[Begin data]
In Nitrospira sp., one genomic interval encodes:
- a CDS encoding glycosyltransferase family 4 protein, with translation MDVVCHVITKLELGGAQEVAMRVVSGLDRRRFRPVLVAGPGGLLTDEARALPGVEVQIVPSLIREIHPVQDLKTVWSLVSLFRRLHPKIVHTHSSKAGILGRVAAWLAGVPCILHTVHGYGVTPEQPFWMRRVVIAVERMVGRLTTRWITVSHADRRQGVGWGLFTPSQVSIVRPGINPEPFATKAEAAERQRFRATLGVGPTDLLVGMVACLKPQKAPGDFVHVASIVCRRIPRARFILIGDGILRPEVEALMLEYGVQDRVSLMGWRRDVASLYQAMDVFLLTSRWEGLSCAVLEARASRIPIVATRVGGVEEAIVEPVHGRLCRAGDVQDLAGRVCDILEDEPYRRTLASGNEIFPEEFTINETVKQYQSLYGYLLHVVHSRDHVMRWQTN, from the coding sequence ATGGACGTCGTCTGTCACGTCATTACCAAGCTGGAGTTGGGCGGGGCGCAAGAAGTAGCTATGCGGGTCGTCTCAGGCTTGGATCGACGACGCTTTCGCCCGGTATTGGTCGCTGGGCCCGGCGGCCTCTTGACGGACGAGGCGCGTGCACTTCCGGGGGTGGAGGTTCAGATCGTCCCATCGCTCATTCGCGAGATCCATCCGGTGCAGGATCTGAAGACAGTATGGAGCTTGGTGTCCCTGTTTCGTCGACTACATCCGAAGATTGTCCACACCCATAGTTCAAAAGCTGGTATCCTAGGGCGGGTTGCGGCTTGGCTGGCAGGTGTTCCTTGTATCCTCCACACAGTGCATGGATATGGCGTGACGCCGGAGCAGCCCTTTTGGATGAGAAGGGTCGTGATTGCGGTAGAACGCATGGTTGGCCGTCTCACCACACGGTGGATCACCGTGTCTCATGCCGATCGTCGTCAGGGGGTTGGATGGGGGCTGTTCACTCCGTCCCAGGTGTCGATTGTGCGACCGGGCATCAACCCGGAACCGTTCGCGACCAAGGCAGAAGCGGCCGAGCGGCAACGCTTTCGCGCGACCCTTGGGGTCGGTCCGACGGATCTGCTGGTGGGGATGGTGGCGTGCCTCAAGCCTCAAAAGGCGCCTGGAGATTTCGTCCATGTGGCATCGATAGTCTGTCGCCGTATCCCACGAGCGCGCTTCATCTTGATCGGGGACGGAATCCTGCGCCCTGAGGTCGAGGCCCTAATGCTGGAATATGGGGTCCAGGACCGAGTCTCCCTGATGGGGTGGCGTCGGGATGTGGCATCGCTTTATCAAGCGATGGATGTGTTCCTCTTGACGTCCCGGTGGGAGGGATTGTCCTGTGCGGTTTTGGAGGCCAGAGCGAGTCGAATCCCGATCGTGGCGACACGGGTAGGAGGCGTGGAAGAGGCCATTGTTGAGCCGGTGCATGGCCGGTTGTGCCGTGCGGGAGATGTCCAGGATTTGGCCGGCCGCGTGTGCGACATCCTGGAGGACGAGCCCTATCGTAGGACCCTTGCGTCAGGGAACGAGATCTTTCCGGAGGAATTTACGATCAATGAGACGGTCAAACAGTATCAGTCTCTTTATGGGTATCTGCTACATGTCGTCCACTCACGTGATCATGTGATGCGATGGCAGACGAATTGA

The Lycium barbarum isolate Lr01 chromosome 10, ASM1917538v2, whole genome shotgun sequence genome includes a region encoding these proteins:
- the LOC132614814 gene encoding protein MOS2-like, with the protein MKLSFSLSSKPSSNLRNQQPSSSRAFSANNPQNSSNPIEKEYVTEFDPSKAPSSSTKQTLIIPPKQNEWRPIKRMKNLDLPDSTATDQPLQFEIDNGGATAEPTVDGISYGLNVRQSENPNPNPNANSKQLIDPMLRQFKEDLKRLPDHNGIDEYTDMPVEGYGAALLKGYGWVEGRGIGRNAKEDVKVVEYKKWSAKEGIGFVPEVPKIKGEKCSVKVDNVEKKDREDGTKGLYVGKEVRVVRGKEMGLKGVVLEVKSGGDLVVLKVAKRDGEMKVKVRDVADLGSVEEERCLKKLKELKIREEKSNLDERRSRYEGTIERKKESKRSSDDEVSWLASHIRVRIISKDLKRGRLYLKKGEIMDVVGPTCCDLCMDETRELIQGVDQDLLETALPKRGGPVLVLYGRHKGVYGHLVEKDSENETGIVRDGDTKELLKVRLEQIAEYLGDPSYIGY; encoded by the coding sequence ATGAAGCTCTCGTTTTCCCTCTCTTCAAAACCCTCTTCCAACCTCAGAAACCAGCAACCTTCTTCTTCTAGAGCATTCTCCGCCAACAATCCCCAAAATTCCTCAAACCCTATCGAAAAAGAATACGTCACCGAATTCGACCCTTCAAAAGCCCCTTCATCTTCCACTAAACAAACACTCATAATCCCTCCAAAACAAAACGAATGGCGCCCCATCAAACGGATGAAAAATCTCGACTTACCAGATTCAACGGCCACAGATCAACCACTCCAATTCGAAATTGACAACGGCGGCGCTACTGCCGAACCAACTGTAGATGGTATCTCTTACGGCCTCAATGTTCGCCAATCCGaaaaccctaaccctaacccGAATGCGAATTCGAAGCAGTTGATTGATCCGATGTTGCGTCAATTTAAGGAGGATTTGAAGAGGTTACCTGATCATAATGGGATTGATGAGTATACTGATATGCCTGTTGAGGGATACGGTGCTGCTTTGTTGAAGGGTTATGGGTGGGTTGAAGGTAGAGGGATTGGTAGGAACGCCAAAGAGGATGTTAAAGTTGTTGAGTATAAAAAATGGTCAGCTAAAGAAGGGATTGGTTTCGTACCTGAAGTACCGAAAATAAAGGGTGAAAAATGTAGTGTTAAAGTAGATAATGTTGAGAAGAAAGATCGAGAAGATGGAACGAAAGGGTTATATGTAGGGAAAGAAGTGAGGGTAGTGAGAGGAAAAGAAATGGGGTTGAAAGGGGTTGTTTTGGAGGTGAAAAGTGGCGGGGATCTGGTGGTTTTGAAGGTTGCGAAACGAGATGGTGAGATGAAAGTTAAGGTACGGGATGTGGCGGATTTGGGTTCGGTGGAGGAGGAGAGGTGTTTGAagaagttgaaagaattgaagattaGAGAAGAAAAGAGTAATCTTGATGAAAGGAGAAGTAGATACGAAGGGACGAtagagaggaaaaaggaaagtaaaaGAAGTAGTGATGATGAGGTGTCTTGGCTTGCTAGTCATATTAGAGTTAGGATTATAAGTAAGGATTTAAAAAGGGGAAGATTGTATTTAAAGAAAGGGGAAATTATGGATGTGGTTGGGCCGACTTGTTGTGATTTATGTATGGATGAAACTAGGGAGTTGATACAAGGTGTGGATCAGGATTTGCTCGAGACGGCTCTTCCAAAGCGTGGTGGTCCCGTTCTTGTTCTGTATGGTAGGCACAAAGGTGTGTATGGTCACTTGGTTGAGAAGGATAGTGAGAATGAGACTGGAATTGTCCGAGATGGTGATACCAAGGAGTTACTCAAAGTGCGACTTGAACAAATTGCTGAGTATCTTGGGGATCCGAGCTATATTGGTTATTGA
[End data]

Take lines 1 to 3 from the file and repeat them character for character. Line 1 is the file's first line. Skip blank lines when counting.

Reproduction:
In Nitrospira sp., one genomic interval encodes:
- a CDS encoding glycosyltransferase family 4 protein, with translation MDVVCHVITKLELGGAQEVAMRVVSGLDRRRFRPVLVAGPGGLLTDEARALPGVEVQIVPSLIREIHPVQDLKTVWSLVSLFRRLHPKIVHTHSSKAGILGRVAAWLAGVPCILHTVHGYGVTPEQPFWMRRVVIAVERMVGRLTTRWITVSHADRRQGVGWGLFTPSQVSIVRPGINPEPFATKAEAAERQRFRATLGVGPTDLLVGMVACLKPQKAPGDFVHVASIVCRRIPRARFILIGDGILRPEVEALMLEYGVQDRVSLMGWRRDVASLYQAMDVFLLTSRWEGLSCAVLEARASRIPIVATRVGGVEEAIVEPVHGRLCRAGDVQDLAGRVCDILEDEPYRRTLASGNEIFPEEFTINETVKQYQSLYGYLLHVVHSRDHVMRWQTN, from the coding sequence ATGGACGTCGTCTGTCACGTCATTACCAAGCTGGAGTTGGGCGGGGCGCAAGAAGTAGCTATGCGGGTCGTCTCAGGCTTGGATCGACGACGCTTTCGCCCGGTATTGGTCGCTGGGCCCGGCGGCCTCTTGACGGACGAGGCGCGTGCACTTCCGGGGGTGGAGGTTCAGATCGTCCCATCGCTCATTCGCGAGATCCATCCGGTGCAGGATCTGAAGACAGTATGGAGCTTGGTGTCCCTGTTTCGTCGACTACATCCGAAGATTGTCCACACCCATAGTTCAAAAGCTGGTATCCTAGGGCGGGTTGCGGCTTGGCTGGCAGGTGTTCCTTGTATCCTCCACACAGTGCATGGATATGGCGTGACGCCGGAGCAGCCCTTTTGGATGAGAAGGGTCGTGATTGCGGTAGAACGCATGGTTGGCCGTCTCACCACACGGTGGATCACCGTGTCTCATGCCGATCGTCGTCAGGGGGTTGGATGGGGGCTGTTCACTCCGTCCCAGGTGTCGATTGTGCGACCGGGCATCAACCCGGAACCGTTCGCGACCAAGGCAGAAGCGGCCGAGCGGCAACGCTTTCGCGCGACCCTTGGGGTCGGTCCGACGGATCTGCTGGTGGGGATGGTGGCGTGCCTCAAGCCTCAAAAGGCGCCTGGAGATTTCGTCCATGTGGCATCGATAGTCTGTCGCCGTATCCCACGAGCGCGCTTCATCTTGATCGGGGACGGAATCCTGCGCCCTGAGGTCGAGGCCCTAATGCTGGAATATGGGGTCCAGGACCGAGTCTCCCTGATGGGGTGGCGTCGGGATGTGGCATCGCTTTATCAAGCGATGGATGTGTTCCTCTTGACGTCCCGGTGGGAGGGATTGTCCTGTGCGGTTTTGGAGGCCAGAGCGAGTCGAATCCCGATCGTGGCGACACGGGTAGGAGGCGTGGAAGAGGCCATTGTTGAGCCGGTGCATGGCCGGTTGTGCCGTGCGGGAGATGTCCAGGATTTGGCCGGCCGCGTGTGCGACATCCTGGAGGACGAGCCCTATCGTAGGACCCTTGCGTCAGGGAACGAGATCTTTCCGGAGGAATTTACGATCAATGAGACGGTCAAACAGTATCAGTCTCTTTATGGGTATCTGCTACATGTCGTCCACTCACGTGATCATGTGATGCGATGGCAGACGAATTGA

The Lycium barbarum isolate Lr01 chromosome 10, ASM1917538v2, whole genome shotgun sequence genome includes a region encoding these proteins: